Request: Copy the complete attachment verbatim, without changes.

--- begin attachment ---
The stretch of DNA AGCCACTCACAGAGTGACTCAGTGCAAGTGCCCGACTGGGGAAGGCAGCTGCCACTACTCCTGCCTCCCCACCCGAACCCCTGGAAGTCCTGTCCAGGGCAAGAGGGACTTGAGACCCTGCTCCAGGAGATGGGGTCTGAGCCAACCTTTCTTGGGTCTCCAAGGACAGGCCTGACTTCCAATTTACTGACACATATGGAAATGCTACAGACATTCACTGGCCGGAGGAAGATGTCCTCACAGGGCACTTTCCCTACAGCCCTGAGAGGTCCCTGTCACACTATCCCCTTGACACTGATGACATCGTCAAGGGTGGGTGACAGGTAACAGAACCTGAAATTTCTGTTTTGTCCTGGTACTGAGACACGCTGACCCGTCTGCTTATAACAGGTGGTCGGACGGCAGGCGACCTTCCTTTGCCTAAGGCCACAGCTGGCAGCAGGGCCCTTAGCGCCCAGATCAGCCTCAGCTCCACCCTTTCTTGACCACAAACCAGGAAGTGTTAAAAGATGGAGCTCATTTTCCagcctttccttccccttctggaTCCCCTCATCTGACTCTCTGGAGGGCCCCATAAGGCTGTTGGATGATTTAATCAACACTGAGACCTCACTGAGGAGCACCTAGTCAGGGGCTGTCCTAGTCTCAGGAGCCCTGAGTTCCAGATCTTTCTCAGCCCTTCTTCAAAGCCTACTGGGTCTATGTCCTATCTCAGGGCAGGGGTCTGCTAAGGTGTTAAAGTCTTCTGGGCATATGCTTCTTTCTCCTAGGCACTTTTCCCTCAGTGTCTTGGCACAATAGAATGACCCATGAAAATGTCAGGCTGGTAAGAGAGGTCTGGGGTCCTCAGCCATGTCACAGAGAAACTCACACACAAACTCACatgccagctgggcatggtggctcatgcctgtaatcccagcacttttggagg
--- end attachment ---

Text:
The stretch of DNA AGCCACTCACAGAGTGACTCAGTGCAAGTGCCCGACTGGGGAAGGCAGCTGCCACTACTCCTGCCTCCCCACCCGAACCCCTGGAAGTCCTGTCCAGGGCAAGAGGGACTTGAGACCCTGCTCCAGGAGATGGGGTCTGAGCCAACCTTTCTTGGGTCTCCAAGGACAGGCCTGACTTCCAATTTACTGACACATATGGAAATGCTACAGACATTCACTGGCCGGAGGAAGATGTCCTCACAGGGCACTTTCCCTACAGCCCTGAGAGGTCCCTGTCACACTATCCCCTTGACACTGATGACATCGTCAAGGGTGGGTGACAGGTAACAGAACCTGAAATTTCTGTTTTGTCCTGGTACTGAGACACGCTGACCCGTCTGCTTATAACAGGTGGTCGGACGGCAGGCGACCTTCCTTTGCCTAAGGCCACAGCTGGCAGCAGGGCCCTTAGCGCCCAGATCAGCCTCAGCTCCACCCTTTCTTGACCACAAACCAGGAAGTGTTAAAAGATGGAGCTCATTTTCCagcctttccttccccttctggaTCCCCTCATCTGACTCTCTGGAGGGCCCCATAAGGCTGTTGGATGATTTAATCAACACTGAGACCTCACTGAGGAGCACCTAGTCAGGGGCTGTCCTAGTCTCAGGAGCCCTGAGTTCCAGATCTTTCTCAGCCCTTCTTCAAAGCCTACTGGGTCTATGTCCTATCTCAGGGCAGGGGTCTGCTAAGGTGTTAAAGTCTTCTGGGCATATGCTTCTTTCTCCTAGGCACTTTTCCCTCAGTGTCTTGGCACAATAGAATGACCCATGAAAATGTCAGGCTGGTAAGAGAGGTCTGGGGTCCTCAGCCATGTCACAGAGAAACTCACACACAAACTCACatgccagctgggcatggtggctcatgcctgtaatcccagcacttttggagg